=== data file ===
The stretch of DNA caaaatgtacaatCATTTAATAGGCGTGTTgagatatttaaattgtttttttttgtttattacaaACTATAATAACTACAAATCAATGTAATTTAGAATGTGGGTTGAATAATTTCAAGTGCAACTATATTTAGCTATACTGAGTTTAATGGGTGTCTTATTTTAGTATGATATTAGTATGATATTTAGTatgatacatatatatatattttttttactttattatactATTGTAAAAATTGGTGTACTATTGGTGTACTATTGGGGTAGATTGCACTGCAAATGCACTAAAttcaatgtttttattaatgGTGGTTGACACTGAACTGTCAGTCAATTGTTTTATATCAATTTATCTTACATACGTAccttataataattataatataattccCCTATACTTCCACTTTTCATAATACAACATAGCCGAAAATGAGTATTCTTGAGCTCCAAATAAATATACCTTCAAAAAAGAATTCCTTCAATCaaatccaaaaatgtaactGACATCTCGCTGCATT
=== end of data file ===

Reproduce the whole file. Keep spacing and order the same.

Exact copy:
The stretch of DNA caaaatgtacaatCATTTAATAGGCGTGTTgagatatttaaattgtttttttttgtttattacaaACTATAATAACTACAAATCAATGTAATTTAGAATGTGGGTTGAATAATTTCAAGTGCAACTATATTTAGCTATACTGAGTTTAATGGGTGTCTTATTTTAGTATGATATTAGTATGATATTTAGTatgatacatatatatatattttttttactttattatactATTGTAAAAATTGGTGTACTATTGGTGTACTATTGGGGTAGATTGCACTGCAAATGCACTAAAttcaatgtttttattaatgGTGGTTGACACTGAACTGTCAGTCAATTGTTTTATATCAATTTATCTTACATACGTAccttataataattataatataattccCCTATACTTCCACTTTTCATAATACAACATAGCCGAAAATGAGTATTCTTGAGCTCCAAATAAATATACCTTCAAAAAAGAATTCCTTCAATCaaatccaaaaatgtaactGACATCTCGCTGCATT